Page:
New Bioeconomy Strategy for Europe
The European Commission has announced an updated Bioeconomy Strategy containing an action plan to develop a sustainable and circular bioeconomy for all of Europe.
The world population is growing while resources are dwindling. New innovations are needed to feed and clothe people and to provide them with clean water and energy. The bioeconomy offers new approaches and solutions: algae can become fuel, plastic can be recycled, and waste turned into furniture or clothing. According to the European Commission, the bioeconomy even has the potential to generate 1 million new green jobs by the year 2030. It is therefore one of the EU's largest and most important sectors encompassing agriculture, forestry, fisheries, food, bio-energy and bio-based products with an annual turnover of around €2 trillion and around 18 million people employed. It is also a key area for boosting growth in rural and coastal areas.
Addressing global challenges
The new bioeconomy strategy, an update to the , is part of the Commission's drive to boost jobs, growth and investment in the EU and aims to strengthen the connection between economy, society and the environment. Moreover, it aims to improve and scale up the sustainable use of renewable resources to address global and local challenges such as climate change and sustainable development.
The EU already funds bioeconomy-related basic and applied research, for instance via the EU funding programme Horizon 2020 that allocates €3.85 billion for this sector. For 2021-2027, the Commission has proposed to allocate €10 billion under the Horizon Europe programme for food and natural resources.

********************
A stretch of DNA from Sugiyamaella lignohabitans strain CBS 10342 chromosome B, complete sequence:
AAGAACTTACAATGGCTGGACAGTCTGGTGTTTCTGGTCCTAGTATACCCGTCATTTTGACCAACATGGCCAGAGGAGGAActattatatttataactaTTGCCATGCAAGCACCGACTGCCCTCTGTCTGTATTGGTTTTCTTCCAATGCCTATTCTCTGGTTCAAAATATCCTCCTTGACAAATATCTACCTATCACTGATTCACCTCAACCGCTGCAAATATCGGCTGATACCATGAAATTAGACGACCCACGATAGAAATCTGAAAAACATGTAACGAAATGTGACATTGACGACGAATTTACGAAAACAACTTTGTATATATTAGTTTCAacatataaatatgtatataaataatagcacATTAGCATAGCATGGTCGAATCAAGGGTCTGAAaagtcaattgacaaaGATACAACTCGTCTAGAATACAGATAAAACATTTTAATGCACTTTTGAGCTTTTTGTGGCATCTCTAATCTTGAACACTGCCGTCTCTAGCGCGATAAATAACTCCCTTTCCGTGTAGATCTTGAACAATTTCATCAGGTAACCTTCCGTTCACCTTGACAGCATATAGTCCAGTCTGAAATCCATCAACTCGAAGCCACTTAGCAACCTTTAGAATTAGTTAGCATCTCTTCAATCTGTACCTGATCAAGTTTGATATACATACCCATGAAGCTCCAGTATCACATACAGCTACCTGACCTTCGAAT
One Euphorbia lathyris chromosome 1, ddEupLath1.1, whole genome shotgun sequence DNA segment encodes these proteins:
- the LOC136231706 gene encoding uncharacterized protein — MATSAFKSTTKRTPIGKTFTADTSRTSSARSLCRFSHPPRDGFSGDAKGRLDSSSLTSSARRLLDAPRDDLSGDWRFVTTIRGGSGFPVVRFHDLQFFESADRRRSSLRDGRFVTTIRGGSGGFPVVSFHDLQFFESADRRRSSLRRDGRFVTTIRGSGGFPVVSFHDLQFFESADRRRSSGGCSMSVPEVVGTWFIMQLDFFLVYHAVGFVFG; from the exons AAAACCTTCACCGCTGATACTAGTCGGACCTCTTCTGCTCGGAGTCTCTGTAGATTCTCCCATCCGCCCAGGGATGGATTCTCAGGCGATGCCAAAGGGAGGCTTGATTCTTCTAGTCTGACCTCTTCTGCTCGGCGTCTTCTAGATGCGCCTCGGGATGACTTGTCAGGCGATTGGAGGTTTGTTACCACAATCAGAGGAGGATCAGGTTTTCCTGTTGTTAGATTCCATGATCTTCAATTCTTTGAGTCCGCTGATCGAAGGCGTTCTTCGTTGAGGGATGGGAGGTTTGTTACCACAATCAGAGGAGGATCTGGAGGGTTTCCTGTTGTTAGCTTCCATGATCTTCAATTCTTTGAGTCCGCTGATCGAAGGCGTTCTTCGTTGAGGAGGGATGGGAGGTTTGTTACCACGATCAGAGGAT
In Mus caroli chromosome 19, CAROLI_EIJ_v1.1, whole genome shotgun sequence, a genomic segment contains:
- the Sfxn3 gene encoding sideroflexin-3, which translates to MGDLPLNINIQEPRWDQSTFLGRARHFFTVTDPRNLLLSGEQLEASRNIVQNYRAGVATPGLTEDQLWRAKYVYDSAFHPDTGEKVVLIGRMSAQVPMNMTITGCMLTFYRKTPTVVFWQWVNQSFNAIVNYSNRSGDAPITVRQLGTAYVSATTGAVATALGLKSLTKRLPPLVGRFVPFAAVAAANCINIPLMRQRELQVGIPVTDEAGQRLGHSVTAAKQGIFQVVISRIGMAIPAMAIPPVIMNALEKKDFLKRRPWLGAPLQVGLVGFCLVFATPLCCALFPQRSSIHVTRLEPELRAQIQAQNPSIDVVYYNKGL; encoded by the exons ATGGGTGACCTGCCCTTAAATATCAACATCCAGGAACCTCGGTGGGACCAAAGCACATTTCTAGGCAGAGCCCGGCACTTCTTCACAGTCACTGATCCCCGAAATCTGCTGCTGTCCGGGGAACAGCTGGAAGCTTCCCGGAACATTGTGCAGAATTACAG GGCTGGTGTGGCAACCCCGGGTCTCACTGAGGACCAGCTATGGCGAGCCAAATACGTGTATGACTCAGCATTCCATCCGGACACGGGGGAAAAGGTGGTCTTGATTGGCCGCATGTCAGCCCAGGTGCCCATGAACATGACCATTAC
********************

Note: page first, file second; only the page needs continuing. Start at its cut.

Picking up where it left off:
Accelerating the green transition of the EU
Vice-President for Jobs, Growth, Investment and Competitiveness Jyrki Katainen said "Rethinking our economy and modernising our production models is not just about our environment and climate. There is also great potential here for new green jobs, particularly in rural and coastal areas." Commissioner for Research, Science and Innovation, Carlos Moedas, added: "The EU aims to lead the way in turning waste, residue and discards into high value products, green chemicals, feed and textiles. Research and innovation plays a key role in accelerating the green transition of the European economy and in meeting the United Nations Sustainable Development Goals."
The complete updated Bioeconomy Strategy:
Three key objectives
For the bioeconomy to be fully implemented, politics, industry and research will have to work together. In order to support this collective effort, in 2019 the Commission will launch 14 concrete measures based on three key objectives:
1. Scaling up and strengthening the bio-based sectors by establishing a €100 million Circular Bioeconomy Thematic Investment Platform and facilitating the development of new sustainable bio-refineries across Europe.
2. Rapidly deploying bioeconomies across Europe by setting up an EU Bioeconomy Policy Support Facility for EU countries under Horizon 2020 to develop national and regional bioeconomy agendas and launching pilot actions for the development of bioeconomies in rural, coastal and urban areas.
3. Protecting the ecosystem and understanding the ecological limitations of the bioeconomy by implementing an EU-wide monitoring system to track progress towards a sustainable and circular bioeconomy and enhancing the knowledge base and understanding of specific bioeconomy areas by gathering data and ensuring better access to it through the Knowledge Centre for the Bioeconomy.